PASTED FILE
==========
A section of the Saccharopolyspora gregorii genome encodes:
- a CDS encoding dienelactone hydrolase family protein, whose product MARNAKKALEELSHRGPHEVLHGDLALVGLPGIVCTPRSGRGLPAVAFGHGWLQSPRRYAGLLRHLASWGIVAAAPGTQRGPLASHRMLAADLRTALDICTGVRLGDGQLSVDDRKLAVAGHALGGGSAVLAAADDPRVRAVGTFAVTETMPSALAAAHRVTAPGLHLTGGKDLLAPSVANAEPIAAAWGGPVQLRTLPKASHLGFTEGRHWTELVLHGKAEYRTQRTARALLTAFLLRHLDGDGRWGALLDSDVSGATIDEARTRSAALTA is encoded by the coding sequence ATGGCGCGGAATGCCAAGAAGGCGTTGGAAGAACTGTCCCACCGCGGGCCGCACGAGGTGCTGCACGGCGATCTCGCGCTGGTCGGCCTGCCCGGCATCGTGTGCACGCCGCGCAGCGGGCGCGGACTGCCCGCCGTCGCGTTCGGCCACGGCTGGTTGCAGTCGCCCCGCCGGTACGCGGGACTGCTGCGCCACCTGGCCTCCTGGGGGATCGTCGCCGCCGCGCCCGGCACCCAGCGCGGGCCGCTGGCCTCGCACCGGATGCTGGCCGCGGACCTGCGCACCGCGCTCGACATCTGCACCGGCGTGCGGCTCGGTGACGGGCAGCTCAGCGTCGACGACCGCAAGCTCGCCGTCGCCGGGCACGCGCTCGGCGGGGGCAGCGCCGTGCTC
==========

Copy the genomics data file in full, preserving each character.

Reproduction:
A section of the Saccharopolyspora gregorii genome encodes:
- a CDS encoding dienelactone hydrolase family protein, whose product MARNAKKALEELSHRGPHEVLHGDLALVGLPGIVCTPRSGRGLPAVAFGHGWLQSPRRYAGLLRHLASWGIVAAAPGTQRGPLASHRMLAADLRTALDICTGVRLGDGQLSVDDRKLAVAGHALGGGSAVLAAADDPRVRAVGTFAVTETMPSALAAAHRVTAPGLHLTGGKDLLAPSVANAEPIAAAWGGPVQLRTLPKASHLGFTEGRHWTELVLHGKAEYRTQRTARALLTAFLLRHLDGDGRWGALLDSDVSGATIDEARTRSAALTA is encoded by the coding sequence ATGGCGCGGAATGCCAAGAAGGCGTTGGAAGAACTGTCCCACCGCGGGCCGCACGAGGTGCTGCACGGCGATCTCGCGCTGGTCGGCCTGCCCGGCATCGTGTGCACGCCGCGCAGCGGGCGCGGACTGCCCGCCGTCGCGTTCGGCCACGGCTGGTTGCAGTCGCCCCGCCGGTACGCGGGACTGCTGCGCCACCTGGCCTCCTGGGGGATCGTCGCCGCCGCGCCCGGCACCCAGCGCGGGCCGCTGGCCTCGCACCGGATGCTGGCCGCGGACCTGCGCACCGCGCTCGACATCTGCACCGGCGTGCGGCTCGGTGACGGGCAGCTCAGCGTCGACGACCGCAAGCTCGCCGTCGCCGGGCACGCGCTCGGCGGGGGCAGCGCCGTGCTC